Continuing the legacy

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Continuing the legacy

Friday, 15 May 2020 | Kushan Mitra

Continuing the legacy

Make no mistake, the second-generation Hyundai Creta is a better car in every respect

At the outset, there are some points that I would like to clarify. First, I have been driving around the NCR with all requisite permissions to cross the borders when required. Also, I have been adhering to all traffic rules and regulations, although my driving licence has expired during the lockdown, but thanks to government for validity extension. That said, no-one needs reminding that these are tough times, despite some traffic on the roads of New Delhi towards the latter half of the week, it was for the large part negligible.

Now, to the main dish of the day. The new second-generation Hyundai Creta is the first new car I have evaluated in a while. Honestly, I put on quite a few extra kilometres on the car over the week, not just because it was my job but primarily because it was a fun car to drive. So I was driving the Creta with the new 1.4 turbo-petrol engine with 140PS of power and a seven-speed dual-clutch gearbox. There is a bit of turbo noise in the background but on the whole, the power comes on smoothly with no perceptible lag and the gear changes are brilliant. Not all dual-clutch gearboxes are created equal, and this one is very good.

But you cannot talk about the new Creta without talking about the elephant in the room — the looks of the car. And that brings up the other issue that several folks have asked me, what to look at between the Hyundai Creta and the Kia Seltos. The latter is a valid question because the Creta and the Seltos are the same cars mechanically. Same engine options, same gears but yes, quite different to look at. It is very peculiar to me that historically, it is Kia that has had quirky design cues on their cars, Hyundai has been relatively conservative. But then you look at these two cars, the Seltos despite its ‘light bars’ front and back looks conventional. The Creta on the other hand, definitely has very polarising features. When Hyundai took the covers off the second-generation Creta at the Auto Expo, the screams were for Shah Rukh Khan, the rest of us were scratching our heads because this is a dramatic change from the previous car.

Of course, there is a new focus on SUV design that mounts the headlights lower, you have seen that on the Tata Harrier, the refreshed Renault Kwid and even Hyundai’s Venue. This dramatic change in design is possible thanks to advances in light technology, mainly thanks to LED lights. That said, the base models of the new Creta will not have the trio-beam LED lights, which are only available on the SX models. The LED positioning light, the ‘eyebrow’ light as you might call it, is however standard. The LED taillights are also not there on the base models, and neither is the chromed-out front grille. Much like its cousin, the Seltos, buying a base model of the Creta makes little sense if you want the latest in lighting technology.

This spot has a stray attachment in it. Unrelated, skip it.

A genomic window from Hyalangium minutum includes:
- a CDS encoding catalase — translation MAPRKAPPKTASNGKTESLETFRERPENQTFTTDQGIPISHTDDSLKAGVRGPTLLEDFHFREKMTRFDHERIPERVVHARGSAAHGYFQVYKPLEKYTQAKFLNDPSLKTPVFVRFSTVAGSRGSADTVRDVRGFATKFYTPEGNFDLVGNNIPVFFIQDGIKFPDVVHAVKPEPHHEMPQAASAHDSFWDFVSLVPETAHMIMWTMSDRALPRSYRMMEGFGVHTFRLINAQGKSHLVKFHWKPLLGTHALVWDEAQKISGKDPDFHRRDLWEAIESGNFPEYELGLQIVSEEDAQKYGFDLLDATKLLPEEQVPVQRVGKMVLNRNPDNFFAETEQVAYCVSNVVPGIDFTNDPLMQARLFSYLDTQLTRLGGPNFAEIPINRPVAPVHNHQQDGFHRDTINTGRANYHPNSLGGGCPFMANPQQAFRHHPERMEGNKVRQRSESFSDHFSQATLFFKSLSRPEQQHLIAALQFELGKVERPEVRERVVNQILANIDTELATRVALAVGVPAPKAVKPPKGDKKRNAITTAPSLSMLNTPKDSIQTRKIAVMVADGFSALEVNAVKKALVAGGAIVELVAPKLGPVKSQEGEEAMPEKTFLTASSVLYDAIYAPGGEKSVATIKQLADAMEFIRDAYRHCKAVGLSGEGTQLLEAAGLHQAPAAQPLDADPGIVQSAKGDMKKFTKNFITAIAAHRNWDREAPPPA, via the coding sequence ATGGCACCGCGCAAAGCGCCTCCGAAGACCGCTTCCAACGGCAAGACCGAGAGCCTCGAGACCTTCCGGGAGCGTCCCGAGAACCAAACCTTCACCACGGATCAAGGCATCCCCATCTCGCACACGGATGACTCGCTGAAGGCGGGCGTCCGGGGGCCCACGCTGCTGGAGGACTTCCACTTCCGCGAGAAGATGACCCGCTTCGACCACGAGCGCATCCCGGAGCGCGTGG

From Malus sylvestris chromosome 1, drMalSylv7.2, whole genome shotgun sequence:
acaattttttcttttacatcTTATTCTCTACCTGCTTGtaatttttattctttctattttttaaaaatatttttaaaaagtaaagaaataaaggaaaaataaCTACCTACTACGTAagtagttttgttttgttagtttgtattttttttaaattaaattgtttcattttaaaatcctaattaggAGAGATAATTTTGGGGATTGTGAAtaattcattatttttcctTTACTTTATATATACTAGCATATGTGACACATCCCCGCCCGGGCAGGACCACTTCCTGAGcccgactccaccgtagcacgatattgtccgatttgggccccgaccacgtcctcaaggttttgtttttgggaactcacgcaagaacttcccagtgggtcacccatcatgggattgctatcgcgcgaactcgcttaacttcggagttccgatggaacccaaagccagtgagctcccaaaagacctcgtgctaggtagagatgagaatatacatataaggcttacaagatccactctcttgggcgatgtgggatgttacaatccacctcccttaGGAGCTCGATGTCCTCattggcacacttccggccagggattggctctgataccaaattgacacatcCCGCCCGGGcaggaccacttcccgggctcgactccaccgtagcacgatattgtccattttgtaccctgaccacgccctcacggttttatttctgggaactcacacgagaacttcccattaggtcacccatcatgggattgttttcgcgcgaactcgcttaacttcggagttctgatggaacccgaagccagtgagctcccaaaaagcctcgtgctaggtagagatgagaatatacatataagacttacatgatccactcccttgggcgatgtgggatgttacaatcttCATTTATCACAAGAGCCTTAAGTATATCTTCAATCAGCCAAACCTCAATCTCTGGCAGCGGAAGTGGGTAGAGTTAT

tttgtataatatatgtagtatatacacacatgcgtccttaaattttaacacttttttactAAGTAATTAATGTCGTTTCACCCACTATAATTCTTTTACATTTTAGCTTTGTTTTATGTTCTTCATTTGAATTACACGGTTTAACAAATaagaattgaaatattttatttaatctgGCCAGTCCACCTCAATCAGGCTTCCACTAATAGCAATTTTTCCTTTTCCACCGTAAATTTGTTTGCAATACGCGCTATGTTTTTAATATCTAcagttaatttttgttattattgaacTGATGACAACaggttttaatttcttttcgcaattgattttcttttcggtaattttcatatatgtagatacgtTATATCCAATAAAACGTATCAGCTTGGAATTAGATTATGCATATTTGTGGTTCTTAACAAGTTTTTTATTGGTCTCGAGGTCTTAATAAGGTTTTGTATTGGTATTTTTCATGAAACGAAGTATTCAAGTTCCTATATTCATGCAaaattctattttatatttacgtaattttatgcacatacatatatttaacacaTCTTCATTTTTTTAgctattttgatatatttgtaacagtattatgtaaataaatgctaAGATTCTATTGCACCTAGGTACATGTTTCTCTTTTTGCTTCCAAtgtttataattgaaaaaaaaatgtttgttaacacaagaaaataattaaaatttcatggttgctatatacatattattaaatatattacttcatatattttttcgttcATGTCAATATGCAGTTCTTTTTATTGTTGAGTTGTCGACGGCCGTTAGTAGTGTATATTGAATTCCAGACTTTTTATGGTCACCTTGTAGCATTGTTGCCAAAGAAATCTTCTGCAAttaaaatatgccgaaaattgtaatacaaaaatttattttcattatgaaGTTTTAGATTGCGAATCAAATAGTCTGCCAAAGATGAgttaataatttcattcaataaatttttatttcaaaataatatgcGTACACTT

The same is true of the interiors. The top-spec Hyundai Creta is a brilliant car to sit inside and not just because of the brilliant 26-cm high-definition screen. I have been using the 2020 Hyundai Elantra for a few months but this screen is utterly brilliant, in size and resolution, a step above almost all the competition. The Air Purifier, available on all automatic models, is a great new feature and is well-integrated into the central armrest. It gives a clear idea of the air quality inside the cabin. In these times of the Coronavirus, the HEPA-filter inside the car is a huge plus for Hyundai, well, the Seltos has it too. Similarly, for the BOSE sound-system, which is, in my opinion, is brilliant for those who love driving with music. There is also the digital instrument cluster on the op-spec models, and I know Hyundai can do a bit more here with that space, which I expect will be gradually improved. Rear leg room is better than the outgoing car as is luggage space but frankly this is a driver-oriented vehicle.

So great features, and it is a much better drive than the outgoing generation. If there is a small flaw, it is that under very heavy braking from very high speed, the car is a bit skittish and demands that you have a firm grip on the steering wheel. If you are a Creta owner, and there are thousands of those in Delhi, this is a worthy and better successor of the badge. Yes, the looks are polarising and personal aesthetics will come into play when choosing the car and that is where the Creta versus Seltos debate will rage. But at the end of the day, the profits will end up in the same place, so guess who wins?  

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